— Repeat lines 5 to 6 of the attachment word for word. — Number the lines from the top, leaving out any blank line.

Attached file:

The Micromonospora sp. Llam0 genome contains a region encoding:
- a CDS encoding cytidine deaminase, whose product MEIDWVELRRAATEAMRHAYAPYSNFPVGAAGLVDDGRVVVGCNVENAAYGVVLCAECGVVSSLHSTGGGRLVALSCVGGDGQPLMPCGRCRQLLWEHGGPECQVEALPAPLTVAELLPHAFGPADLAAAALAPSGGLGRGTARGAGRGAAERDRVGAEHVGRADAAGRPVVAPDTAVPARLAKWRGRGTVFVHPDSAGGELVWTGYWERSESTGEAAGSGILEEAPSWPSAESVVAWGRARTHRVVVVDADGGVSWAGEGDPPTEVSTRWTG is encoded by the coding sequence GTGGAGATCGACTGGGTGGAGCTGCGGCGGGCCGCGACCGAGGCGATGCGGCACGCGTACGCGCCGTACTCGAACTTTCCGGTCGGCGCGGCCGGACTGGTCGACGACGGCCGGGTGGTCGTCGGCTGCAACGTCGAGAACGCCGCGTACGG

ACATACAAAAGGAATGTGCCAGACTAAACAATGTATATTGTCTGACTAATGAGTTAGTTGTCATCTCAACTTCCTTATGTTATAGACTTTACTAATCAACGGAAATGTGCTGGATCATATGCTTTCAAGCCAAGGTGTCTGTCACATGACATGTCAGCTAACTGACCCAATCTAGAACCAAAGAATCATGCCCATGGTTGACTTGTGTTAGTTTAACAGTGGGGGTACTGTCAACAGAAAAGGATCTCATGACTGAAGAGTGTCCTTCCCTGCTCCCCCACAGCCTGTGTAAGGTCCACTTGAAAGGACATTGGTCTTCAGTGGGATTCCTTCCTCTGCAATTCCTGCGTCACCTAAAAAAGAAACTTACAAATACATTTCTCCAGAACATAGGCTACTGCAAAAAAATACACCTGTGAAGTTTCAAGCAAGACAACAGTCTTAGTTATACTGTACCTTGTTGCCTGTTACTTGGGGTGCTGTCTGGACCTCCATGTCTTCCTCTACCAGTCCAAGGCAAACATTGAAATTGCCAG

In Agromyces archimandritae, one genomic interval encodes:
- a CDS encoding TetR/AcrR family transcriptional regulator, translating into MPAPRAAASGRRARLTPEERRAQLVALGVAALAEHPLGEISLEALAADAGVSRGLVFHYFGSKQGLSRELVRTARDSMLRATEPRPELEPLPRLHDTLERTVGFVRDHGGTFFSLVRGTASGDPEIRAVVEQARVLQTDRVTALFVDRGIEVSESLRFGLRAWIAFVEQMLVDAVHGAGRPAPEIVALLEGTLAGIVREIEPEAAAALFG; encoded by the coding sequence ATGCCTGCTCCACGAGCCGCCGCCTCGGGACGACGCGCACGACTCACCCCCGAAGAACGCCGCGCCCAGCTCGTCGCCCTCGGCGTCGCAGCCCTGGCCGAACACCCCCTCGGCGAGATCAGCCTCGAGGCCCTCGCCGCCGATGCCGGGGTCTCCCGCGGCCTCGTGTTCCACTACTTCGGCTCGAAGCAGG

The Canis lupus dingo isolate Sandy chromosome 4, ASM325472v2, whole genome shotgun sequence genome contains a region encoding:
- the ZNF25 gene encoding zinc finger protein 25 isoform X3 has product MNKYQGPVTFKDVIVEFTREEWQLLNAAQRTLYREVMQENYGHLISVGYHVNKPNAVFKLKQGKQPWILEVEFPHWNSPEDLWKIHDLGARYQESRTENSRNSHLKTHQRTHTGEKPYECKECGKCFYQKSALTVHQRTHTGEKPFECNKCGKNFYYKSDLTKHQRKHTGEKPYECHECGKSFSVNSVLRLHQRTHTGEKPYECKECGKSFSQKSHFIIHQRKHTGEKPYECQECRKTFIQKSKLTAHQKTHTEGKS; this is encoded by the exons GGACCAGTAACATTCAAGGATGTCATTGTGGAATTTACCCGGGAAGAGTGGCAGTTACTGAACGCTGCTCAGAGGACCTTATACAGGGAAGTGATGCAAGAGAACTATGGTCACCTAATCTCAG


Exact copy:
- a CDS encoding TetR/AcrR family transcriptional regulator, translating into MPAPRAAASGRRARLTPEERRAQLVALGVAALAEHPLGEISLEALAADAGVSRGLVFHYFGSKQGLSRELVRTARDSMLRATEPRPELEPLPRLHDTLERTVGFVRDHGGTFFSLVRGTASGDPEIRAVVEQARVLQTDRVTALFVDRGIEVSESLRFGLRAWIAFVEQMLVDAVHGAGRPAPEIVALLEGTLAGIVREIEPEAAAALFG; encoded by the coding sequence ATGCCTGCTCCACGAGCCGCCGCCTCGGGACGACGCGCACGACTCACCCCCGAAGAACGCCGCGCCCAGCTCGTCGCCCTCGGCGTCGCAGCCCTGGCCGAACACCCCCTCGGCGAGATCAGCCTCGAGGCCCTCGCCGCCGATGCCGGGGTCTCCCGCGGCCTCGTGTTCCACTACTTCGGCTCGAAGCAGG

The Canis lupus dingo isolate Sandy chromosome 4, ASM325472v2, whole genome shotgun sequence genome contains a region encoding: